[guest post by Dana]
President Obama continues to avoid saying the “I” word, even today when standing with British Prime Minister David Cameron who used harsh terms of condemnation for the terrorists: “Poisonous ideology” and “Radical, death cult of a narrative” and “very serious Islamist extremist terrorist threat.” However, the president refused to refer to the terrorists in such terms:
Despite the increasingly tough rhetoric from Cameron, French President Francois Hollande and others, Obama continued to describe the enemy as “violent extremism” and “violent terrorism” — even “nihilism.”
Compare and contrast the two leaders’ carefully chosen wording:
Obama: “We both recognize that intelligence and military force alone is not going to solve this problem, so we’re also going to keep working together on strategies to counter violent extremism that radicalizes recruits and mobilizes people, especially young people, to engage in terrorism.”
Cameron: “We know what we’re up against. And we know how we will win. We face a poisonous and fanatical ideology that wants to pervert one of the world’s major religions, Islam, and create conflict, terror and death. With our allies, we will confront it wherever it appears.”
Obama: This phenomenon of violent extremism, the ideology, the networks, the capacity to recruit young people, this has metastasized and it is widespread, and it has penetrated communities around the world.”
“I do not consider it an existential threat. As David said, this is one that we will solve. We are stronger. We are representing values that the vast majority of Muslims believe in — in tolerance and in working together to build, rather than to destroy.”
Cameron: “We will deploy additional intelligence and surveillance assets to help Iraqi forces on the ground, and we will ensure they are better trained and equipped to counter explosive devices. But most important of all, we must also fight this poisonous ideology starting at home.”
“We do face a very serious Islamist extremist terrorist threat in Europe, in America, across the world. And we have to be incredibly vigilant in terms of that threat.”
“It means countering this poisonous, fanatical death cult of a narrative that is perverting the religion of Islam.”
Further, Greta Van Susteren wonders if Cameron and Obama’s jointly-written op-ed in the Times of London had the “I” word removed as a favor to President Obama:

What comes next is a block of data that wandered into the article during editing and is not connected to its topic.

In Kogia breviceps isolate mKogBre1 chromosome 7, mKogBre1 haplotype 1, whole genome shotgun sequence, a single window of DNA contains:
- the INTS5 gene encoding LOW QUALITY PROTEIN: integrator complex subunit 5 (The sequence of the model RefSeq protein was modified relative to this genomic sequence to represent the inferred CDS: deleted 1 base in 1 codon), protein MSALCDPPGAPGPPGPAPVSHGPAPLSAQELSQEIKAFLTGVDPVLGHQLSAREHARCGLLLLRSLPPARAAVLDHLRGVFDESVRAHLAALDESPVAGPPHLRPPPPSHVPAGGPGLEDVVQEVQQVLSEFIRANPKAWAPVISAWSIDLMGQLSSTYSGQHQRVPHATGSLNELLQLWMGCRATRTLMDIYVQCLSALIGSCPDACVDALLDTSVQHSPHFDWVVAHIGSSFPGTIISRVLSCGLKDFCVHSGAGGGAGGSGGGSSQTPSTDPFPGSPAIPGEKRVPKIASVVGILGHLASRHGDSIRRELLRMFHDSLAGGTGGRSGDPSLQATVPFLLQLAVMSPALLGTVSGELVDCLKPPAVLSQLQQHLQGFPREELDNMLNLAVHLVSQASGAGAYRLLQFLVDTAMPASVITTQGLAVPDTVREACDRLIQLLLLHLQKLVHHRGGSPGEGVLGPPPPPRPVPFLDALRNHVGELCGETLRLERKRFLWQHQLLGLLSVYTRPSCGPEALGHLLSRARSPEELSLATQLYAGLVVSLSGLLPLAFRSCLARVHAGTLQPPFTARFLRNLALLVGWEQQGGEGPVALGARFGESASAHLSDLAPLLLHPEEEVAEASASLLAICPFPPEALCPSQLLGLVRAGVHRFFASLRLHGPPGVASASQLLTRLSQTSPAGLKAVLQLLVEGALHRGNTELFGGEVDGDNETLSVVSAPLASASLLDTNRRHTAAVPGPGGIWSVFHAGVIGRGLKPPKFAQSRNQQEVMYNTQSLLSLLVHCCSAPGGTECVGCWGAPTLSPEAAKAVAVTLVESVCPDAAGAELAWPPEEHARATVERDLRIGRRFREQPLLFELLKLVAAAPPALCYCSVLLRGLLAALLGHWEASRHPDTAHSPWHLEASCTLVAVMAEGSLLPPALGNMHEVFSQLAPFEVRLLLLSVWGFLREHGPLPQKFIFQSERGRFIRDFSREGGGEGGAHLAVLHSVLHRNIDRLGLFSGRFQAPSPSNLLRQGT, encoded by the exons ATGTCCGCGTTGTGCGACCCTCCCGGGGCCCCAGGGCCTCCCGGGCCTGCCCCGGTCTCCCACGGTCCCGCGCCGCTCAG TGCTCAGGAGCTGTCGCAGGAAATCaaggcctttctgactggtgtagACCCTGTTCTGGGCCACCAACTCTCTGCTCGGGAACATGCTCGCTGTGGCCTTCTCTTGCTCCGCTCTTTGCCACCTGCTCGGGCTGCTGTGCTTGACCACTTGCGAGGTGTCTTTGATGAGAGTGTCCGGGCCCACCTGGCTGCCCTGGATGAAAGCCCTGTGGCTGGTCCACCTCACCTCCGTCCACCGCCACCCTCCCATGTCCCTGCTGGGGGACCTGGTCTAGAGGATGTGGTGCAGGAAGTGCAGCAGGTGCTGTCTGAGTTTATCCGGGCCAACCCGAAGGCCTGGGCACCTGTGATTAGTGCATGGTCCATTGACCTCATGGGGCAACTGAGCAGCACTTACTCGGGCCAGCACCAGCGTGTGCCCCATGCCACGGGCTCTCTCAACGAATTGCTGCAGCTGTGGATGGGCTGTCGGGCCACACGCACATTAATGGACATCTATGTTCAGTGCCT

Now, in the op-ed, the president and prime minister write in part. “Whether we are facing lone fanatics or terrorist organizations, such as Al-Qaeda, Islamic state or Boko Haram, we will not be cowed by extremist. We would defeat this barbaric killers and their distorted ideology.”
Now, if you read the entire joint op-ed, there is no mention of radical Islam. Why not?
In response, Nile Gardiner, Director for Margaret Thatcher Center for Freedom suggests a reasonable possibility for the omission:
I suspect that is because the White House probably requested that because President Obama does not refer to these terror attacks that we have seen happening in Europe as Islamist related. Now, David Cameron is very different in this respect. He has on a number of occasions referred to the poisonous ideology of Islamist extremism. He is far more hard hitting in terms of the language he uses about identifying the nature of the Islamist threat that we face.
I think you are going to see a distinction coming across between the British prime minister and the U.S. President. But I do think that Barack Obama at the moment looks very, very weak with regard to the global fight against Islamic extremism. He doesn’t even refer to this as a war. I do think that David Cameron understands we are engaged in a global war against the Islamist, a war that we absolutely have to win. So there is a clear divide between the two leaders on this.
Clearly, not everyone appreciates the president walking on verbal eggshells, including angry Democratic Congresswoman and Army veteran Tulsi Gabbard :
“It’s frustrating how, as we look at the situation there, our administration refuses to recognize who our enemy is.”
“I’m upset that the President and the White House… [are] not actually saying, ‘This is a war that the Islamic extremists are posing against the United States and against the West and we recognize who our enemy is and come up with a strategy to defeat that enemy.’”
If you can’t recognize the enemy, how can you even fight the war?